To Advance Racial Equity, Releasing Disaggregated Data while Protecting Privacy Will Be Key



Although the Centers for Disease Control and Prevention declared COVID-19 hits communities of color the hardest—and extensive evidence backs this up—communities of color are not receiving the aid they need. Health officials say the lack of disaggregated data by race and ethnicity has affected timely vaccine distribution and proper messaging for correcting misinformation to help those communities.

This situation highlights one of many challenges President Biden’s day-one executive order on racial equity aims to resolve. If federal policymakers want to address racial disparities, they should collect and release detailed, disaggregated data. But they must also carefully consider the unintended harms they could cause to the people they are trying to help.

There has been a longstanding debate over protecting personal data versus supporting the common good. In particular, people of color with low incomes are more susceptible to privacy attacks because of their higher reliance on smartphones for internet access and how much personal information they give up for free cell phone app services. This information collection makes them more easily identifiable, especially if they are outliers in small geographies.

Author(s): Claire Bowen, Aaron R. Williams, Ajjit Narayanan

Publication Date: 2 March 2021

Publication Site: Urban Institute

How Biden’s ‘Donut Hole’ Plan Could Undermine Social Security



But Richard Johnson, director of the Urban Institute’s Program on Retirement Policy, argues that he has a better idea — one that would generate more tax revenue for Social Security benefits without creating a donut hole, he tells ThinkAdvisor in an interview.

“Increase the $142,800 tax max to something like $250,000 today and continue to raise it [based on] average earnings growth,” he recommends.

Part of Johnson’s reasoning is rooted in the presumption that if Social Security were to be perceived as only for low-income earners, political support for the crucial program would be diminished.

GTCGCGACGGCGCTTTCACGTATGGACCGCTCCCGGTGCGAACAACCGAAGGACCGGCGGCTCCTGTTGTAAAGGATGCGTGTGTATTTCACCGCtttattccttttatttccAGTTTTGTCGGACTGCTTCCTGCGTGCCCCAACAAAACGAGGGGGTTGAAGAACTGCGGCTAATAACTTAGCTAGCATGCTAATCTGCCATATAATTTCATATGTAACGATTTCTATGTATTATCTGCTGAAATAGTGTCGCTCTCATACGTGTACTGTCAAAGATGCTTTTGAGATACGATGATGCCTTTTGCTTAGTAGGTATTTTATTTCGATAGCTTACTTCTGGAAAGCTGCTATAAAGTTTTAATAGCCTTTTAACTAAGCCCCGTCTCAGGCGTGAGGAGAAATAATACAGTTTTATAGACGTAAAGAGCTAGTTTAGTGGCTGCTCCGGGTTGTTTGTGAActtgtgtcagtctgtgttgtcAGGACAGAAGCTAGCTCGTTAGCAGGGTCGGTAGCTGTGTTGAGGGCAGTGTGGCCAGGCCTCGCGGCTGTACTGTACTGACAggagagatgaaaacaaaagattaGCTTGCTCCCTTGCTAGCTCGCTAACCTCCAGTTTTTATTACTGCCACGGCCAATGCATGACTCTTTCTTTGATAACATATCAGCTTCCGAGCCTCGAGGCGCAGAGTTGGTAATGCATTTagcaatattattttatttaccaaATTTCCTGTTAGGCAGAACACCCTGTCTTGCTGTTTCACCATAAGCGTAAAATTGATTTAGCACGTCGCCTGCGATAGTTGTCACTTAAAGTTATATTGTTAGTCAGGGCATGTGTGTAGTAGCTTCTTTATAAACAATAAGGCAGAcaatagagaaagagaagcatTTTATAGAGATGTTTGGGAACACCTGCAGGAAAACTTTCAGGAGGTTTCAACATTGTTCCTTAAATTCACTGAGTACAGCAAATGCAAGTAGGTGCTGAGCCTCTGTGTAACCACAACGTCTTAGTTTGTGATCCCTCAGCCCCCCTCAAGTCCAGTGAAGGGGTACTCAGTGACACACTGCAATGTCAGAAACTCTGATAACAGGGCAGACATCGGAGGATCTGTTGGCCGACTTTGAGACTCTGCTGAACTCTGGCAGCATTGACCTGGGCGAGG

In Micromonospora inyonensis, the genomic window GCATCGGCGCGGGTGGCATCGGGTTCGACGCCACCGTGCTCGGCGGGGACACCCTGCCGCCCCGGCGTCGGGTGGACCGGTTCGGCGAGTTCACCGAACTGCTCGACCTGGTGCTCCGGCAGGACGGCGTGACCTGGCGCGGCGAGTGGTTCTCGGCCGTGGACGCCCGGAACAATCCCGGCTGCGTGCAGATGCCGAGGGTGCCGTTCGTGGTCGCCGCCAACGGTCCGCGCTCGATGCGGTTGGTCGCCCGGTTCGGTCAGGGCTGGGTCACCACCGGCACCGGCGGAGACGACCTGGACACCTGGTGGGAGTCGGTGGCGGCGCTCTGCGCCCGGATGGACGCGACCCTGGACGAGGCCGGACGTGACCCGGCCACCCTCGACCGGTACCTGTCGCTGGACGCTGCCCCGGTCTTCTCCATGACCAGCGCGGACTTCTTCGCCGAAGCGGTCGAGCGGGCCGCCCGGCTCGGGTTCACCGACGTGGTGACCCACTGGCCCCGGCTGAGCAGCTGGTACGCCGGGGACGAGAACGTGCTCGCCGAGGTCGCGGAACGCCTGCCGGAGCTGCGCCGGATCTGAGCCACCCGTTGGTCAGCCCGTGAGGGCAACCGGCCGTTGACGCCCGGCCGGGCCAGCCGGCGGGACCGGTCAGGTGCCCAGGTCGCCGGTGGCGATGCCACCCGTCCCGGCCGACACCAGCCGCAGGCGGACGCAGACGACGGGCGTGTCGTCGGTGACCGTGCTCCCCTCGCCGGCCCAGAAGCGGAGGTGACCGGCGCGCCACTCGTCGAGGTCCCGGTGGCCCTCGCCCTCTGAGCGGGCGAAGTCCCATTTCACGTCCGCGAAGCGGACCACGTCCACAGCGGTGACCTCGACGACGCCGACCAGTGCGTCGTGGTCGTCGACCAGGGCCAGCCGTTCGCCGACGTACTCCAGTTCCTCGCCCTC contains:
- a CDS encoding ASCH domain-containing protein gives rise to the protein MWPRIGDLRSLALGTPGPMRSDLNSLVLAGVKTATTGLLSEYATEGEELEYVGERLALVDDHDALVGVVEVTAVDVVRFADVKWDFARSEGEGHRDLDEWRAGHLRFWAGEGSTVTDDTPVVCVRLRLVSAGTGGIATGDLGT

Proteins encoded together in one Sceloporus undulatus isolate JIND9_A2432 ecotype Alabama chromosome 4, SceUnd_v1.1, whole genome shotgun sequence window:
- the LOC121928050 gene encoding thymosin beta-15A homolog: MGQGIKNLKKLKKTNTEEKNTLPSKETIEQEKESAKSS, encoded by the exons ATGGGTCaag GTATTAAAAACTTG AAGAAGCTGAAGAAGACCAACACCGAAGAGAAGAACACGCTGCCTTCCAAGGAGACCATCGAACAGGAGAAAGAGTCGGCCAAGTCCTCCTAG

Author(s): Jane Wollman Rusoff

Publication Date:

Publication Site: Think Advisor

Virus Did Not Bring Financial Rout That Many States Feared




Throughout the debate over stimulus measures, one question has repeatedly brought gridlock in Washington: Should the states get no-strings federal aid?

Republicans have mostly said no, casting it as a bailout for spendthrift blue states. Democrats have argued the opposite, saying that states face dire fiscal consequences without aid, and included $350 billion in relief for state and local governments in President Biden’s $1.9 trillion federal stimulus bill, which narrowly passed the House this past weekend. It faces a much tougher fight in the Senate.

As it turns out, new data shows that a year after the pandemic wrought economic devastation around the country, forcing states to revise their revenue forecasts and prepare for the worst, for many the worst didn’t come. One big reason: $600-a-week federal supplements that allowed people to keep spending — and states to keep collecting sales tax revenue — even when they were jobless, along with the usual state unemployment benefits.

Author(s): Mary Williams Walsh, Karl Russell

Publication Date: 1 March 2021

Publication Site: New York Times

Red State Budgets Are Suffering The Most In This Recession




Of those states suffering at least a 3% drop in revenue since the start of the pandemic in March 2020, two-thirds (eight in 12) are red states. Alaska, Florida, North Dakota and Texas are seeing some of the worst revenue losses of 9% or higher over the comparable period in 2019, according to the latest data from the Urban Institute.

Across the 47 states from which the institute has full data, total state tax revenues were down by $14 billion in the first ten months of the pandemic (between March and December 2020) compared to the same period a year earlier. That’s an average drop of 1.8% and is largely driven by declines in sales tax revenue.

Author(s): Liz Farmer

Publication Date: 18 February 2021

Publication Site: Forbes